G.P. Singh, C.J.
1. The questions of law referred for our opinion are asfollows:
'(1) Whether, on the facts and in the circumstances of the case, the Appellate Tribunal was right in recomputing the income from profession for both these years for the purposes of computing penalty ?
(2) Whether, on the facts and in the circumstances of the case, the Tribunal was right in reducing the quantum of penalties for these years on the basis of income so recomputed ?'
2. The reference has arisen out of penalty proceedings for the assessment years 1965-66 and 1966-67. In the assessment year 1965-66, the assessee was assessed on the basis of his return which was filed on 13th January, 1966. The assessee had not disclosed in the return any income apart from salary. A notice under Section 148 of the I.T. Act, 1961, was issued to the assessee. The assessee filed the return in pursuance of the said notice on 2nd April, 1969. The assessee showed in this return a sum of Rs. 2,000 as professional income. The ITO collected figures from various Government departments to find out how much had been received by the assessee as consultation and other charges. The total of these figures was Rs. 6,969. The ITO assessed the professional income at Rs. 9,000. The total income was thus assessed at Rs. 12,210.
3. For the assessment year 1966-67, the assessee filed his return on January 17, 1967. In this return, the assessee showed professional income of Rs. 1,325, in addition to the income received from salary. A notice under Section 143(3) was given to the assessee. The assessee then filed another return on April, 2, 1969, in which the assessee showed professional income of Rs. 2,500. The ITO collected information of the professional income received from various departments. The total of these figures amounted to Rs. 5,250. The ITO estimated the professional income at Rs. 8,100 and assessed the total income at Rs. 10,848.
4. The IAC held the assessee liable for penalty under Section 271(1)(c) for both, the years. The IAC levied a penalty of Rs. 8,200 for the year 1965-66 and a penalty of Rs. 7,200 for the year 1966-67.
5. The assessee filed an appeal to the Tribunal. The Tribunal held that the IAC was wrong in levying the penalty on the basis of the law which was in force at the time when the second returns were filed by the assessee and that the penalty could be levied only in accordance with the law which was in force at the time when the first returns for the relevant years were filed by the assessee. So far as this point is concerned, there is no dispute before us. The Tribunal, however, recomputed the income which in its opinion ought to have been assessed in each year for determining the quantum of penalty and it did not accept the tax assessed in assessment proceedings as the basis for purposes of penalty. The Tribunal reduced the penalty for the year 1965-66 to Rs. 800 and for the year 1966-67 to Rs. 700. On an application made by the department, the questions of law set out above were referred by the Tribunal.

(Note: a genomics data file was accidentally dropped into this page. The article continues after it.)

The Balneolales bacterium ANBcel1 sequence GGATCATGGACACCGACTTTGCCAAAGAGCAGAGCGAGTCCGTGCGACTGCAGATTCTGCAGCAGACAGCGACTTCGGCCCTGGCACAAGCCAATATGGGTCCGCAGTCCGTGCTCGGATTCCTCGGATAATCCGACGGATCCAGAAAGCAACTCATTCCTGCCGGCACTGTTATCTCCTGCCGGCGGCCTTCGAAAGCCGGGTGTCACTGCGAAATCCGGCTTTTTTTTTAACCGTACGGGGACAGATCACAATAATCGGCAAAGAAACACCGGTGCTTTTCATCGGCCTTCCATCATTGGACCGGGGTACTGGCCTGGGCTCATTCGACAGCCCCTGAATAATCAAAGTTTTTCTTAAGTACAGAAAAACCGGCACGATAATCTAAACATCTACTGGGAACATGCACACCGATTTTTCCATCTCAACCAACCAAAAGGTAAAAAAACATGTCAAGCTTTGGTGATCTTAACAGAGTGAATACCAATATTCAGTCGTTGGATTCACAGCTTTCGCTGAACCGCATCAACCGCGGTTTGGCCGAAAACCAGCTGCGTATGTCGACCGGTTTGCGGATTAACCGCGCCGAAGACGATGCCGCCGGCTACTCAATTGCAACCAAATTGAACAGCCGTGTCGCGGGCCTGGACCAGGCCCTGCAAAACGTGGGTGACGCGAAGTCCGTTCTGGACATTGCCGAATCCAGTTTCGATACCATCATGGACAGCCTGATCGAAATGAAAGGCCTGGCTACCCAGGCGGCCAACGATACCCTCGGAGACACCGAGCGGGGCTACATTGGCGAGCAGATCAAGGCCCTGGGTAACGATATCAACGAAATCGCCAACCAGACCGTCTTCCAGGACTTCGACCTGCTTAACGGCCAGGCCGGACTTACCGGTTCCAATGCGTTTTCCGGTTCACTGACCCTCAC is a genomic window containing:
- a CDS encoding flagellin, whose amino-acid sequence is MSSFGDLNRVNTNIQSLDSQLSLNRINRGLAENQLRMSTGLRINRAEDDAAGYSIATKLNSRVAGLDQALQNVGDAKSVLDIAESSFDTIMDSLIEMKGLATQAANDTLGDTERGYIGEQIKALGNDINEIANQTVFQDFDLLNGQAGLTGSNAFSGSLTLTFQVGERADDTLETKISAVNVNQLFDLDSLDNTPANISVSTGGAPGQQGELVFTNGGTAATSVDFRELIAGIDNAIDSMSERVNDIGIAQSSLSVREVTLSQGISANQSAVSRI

6. It would be convenient if we quote here para. 6 of the Tribunal's order to understand how the Tribunal recomputed the income of the assessee for determining penalty. The said paragraph is as follows :
'6. Let us now come to the quantum of penalty that is warranted on the facts and circumstances of the case. We agree with the learnedcounsel that penalty proceedings stand on a different footing than the assessment proceedings and, as the assessments are based both on positive material as well as on estimate, a reappraisal of the totality of facts should be done and the income that is concealed by the assessee which can be said to have been concealed beyond doubt should be redetermined. Taking into consideration the information collected by the ITO and also the fact that the assessee may have received consultation fees and injection charges from even other departments from which the department has not received replies or for want of knowledge it may not have referred, we are of the view that an estimate of receipts at Rs. 7,500 for assessment year 1965-66 and Rs. 6,000 for assessment year 1966-67 would be fair and reasonable and would reduce errors of estimation to as great a degree as practicable. Allowing 1/3rd for short realisation and other expenses, the assessee's minimum income from profession for 1965-66 would be Rs. 5,000 and for 1966-67 Rs. 4,000. The assessee offered for assessment in 1965-66 nil income in the first instance and Rs. 2,000 in the return filed under Section 148 and for the assessment year 1966-67 Rs. 1,325 in the first instance and Rs. 2,500 subsequently in the revised return. Thus, the concealment in the first year in relation to the return originally filed was of Rs. 5,000 and in the second year of Rs. 2,675. The difference of the tax on the assessed income and the originally returned income is of Rs. 809 in 1965-66 and Rs. 708 in 1966-67, as per the calculation provided by the learned authorised representative of the assessee. Penalty of Rs, 800 in the first year and Rs. 700 in the second year would, to our minds, meet the ends of justice.'